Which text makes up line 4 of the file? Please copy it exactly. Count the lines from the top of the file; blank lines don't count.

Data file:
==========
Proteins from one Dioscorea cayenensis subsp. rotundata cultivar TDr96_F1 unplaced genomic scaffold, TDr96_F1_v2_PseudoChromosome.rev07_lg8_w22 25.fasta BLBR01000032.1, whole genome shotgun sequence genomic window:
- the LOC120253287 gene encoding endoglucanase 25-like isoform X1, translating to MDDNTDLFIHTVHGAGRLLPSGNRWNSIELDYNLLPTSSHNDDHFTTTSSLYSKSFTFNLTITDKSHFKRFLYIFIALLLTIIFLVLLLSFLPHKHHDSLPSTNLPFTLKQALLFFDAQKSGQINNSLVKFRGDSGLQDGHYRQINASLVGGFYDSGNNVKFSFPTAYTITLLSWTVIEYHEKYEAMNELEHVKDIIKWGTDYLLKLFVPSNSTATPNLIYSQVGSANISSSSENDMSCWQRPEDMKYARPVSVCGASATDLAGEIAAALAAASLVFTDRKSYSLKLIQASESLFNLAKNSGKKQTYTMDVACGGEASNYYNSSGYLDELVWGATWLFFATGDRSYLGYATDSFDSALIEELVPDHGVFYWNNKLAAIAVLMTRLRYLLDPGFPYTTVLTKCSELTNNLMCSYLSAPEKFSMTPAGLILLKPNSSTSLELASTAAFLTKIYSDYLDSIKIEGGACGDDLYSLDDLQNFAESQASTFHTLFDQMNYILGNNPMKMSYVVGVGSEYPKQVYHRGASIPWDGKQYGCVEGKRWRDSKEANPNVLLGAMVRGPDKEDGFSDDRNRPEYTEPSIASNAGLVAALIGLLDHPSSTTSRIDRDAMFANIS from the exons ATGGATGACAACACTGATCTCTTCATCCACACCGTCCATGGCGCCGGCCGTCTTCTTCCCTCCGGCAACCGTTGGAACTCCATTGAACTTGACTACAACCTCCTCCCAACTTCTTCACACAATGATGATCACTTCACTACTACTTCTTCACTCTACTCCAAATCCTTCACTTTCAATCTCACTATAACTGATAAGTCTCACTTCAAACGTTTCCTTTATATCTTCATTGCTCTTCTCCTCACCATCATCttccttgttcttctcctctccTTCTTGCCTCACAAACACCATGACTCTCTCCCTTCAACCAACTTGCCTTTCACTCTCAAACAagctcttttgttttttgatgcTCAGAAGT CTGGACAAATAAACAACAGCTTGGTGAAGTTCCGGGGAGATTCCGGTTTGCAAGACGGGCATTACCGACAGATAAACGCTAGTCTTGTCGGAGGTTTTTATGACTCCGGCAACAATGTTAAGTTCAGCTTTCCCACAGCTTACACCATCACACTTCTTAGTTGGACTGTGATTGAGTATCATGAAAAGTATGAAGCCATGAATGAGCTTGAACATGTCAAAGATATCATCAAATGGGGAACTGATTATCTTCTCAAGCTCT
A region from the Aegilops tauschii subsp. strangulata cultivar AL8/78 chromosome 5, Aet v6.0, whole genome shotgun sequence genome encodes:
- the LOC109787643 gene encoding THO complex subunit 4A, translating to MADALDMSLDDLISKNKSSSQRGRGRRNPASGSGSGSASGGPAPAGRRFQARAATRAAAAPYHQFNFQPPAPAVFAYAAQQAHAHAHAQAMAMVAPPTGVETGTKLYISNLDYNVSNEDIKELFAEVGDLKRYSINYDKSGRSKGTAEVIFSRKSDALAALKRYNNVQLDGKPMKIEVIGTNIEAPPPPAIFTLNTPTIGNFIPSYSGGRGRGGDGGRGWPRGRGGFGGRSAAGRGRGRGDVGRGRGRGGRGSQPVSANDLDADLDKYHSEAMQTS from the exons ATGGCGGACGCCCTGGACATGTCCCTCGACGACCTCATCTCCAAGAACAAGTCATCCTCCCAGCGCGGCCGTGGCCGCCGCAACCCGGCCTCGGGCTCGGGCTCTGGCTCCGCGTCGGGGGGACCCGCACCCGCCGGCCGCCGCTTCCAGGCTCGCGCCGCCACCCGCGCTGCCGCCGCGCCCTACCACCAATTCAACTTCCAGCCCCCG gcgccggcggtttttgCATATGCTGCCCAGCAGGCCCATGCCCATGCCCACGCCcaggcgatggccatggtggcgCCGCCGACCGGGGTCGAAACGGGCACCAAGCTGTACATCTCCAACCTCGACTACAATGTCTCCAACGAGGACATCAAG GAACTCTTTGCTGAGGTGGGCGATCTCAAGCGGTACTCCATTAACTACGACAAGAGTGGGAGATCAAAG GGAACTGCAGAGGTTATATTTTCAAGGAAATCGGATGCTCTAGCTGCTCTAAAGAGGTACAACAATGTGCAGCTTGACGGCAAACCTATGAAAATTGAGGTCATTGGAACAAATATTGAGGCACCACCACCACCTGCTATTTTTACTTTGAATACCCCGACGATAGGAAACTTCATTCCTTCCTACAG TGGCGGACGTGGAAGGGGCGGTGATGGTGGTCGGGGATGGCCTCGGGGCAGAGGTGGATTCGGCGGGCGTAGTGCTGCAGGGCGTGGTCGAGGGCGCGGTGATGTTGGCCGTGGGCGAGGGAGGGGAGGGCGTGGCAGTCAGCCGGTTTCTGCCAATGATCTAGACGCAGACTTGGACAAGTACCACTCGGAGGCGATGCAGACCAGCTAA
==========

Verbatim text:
- the LOC109787643 gene encoding THO complex subunit 4A, translating to MADALDMSLDDLISKNKSSSQRGRGRRNPASGSGSGSASGGPAPAGRRFQARAATRAAAAPYHQFNFQPPAPAVFAYAAQQAHAHAHAQAMAMVAPPTGVETGTKLYISNLDYNVSNEDIKELFAEVGDLKRYSINYDKSGRSKGTAEVIFSRKSDALAALKRYNNVQLDGKPMKIEVIGTNIEAPPPPAIFTLNTPTIGNFIPSYSGGRGRGGDGGRGWPRGRGGFGGRSAAGRGRGRGDVGRGRGRGGRGSQPVSANDLDADLDKYHSEAMQTS from the exons ATGGCGGACGCCCTGGACATGTCCCTCGACGACCTCATCTCCAAGAACAAGTCATCCTCCCAGCGCGGCCGTGGCCGCCGCAACCCGGCCTCGGGCTCGGGCTCTGGCTCCGCGTCGGGGGGACCCGCACCCGCCGGCCGCCGCTTCCAGGCTCGCGCCGCCACCCGCGCTGCCGCCGCGCCCTACCACCAATTCAACTTCCAGCCCCCG gcgccggcggtttttgCATATGCTGCCCAGCAGGCCCATGCCCATGCCCACGCCcaggcgatggccatggtggcgCCGCCGACCGGGGTCGAAACGGGCACCAAGCTGTACATCTCCAACCTCGACTACAATGTCTCCAACGAGGACATCAAG GAACTCTTTGCTGAGGTGGGCGATCTCAAGCGGTACTCCATTAACTACGACAAGAGTGGGAGATCAAAG GGAACTGCAGAGGTTATATTTTCAAGGAAATCGGATGCTCTAGCTGCTCTAAAGAGGTACAACAATGTGCAGCTTGACGGCAAACCTATGAAAATTGAGGTCATTGGAACAAATATTGAGGCACCACCACCACCTGCTATTTTTACTTTGAATACCCCGACGATAGGAAACTTCATTCCTTCCTACAG TGGCGGACGTGGAAGGGGCGGTGATGGTGGTCGGGGATGGCCTCGGGGCAGAGGTGGATTCGGCGGGCGTAGTGCTGCAGGGCGTGGTCGAGGGCGCGGTGATGTTGGCCGTGGGCGAGGGAGGGGAGGGCGTGGCAGTCAGCCGGTTTCTGCCAATGATCTAGACGCAGACTTGGACAAGTACCACTCGGAGGCGATGCAGACCAGCTAA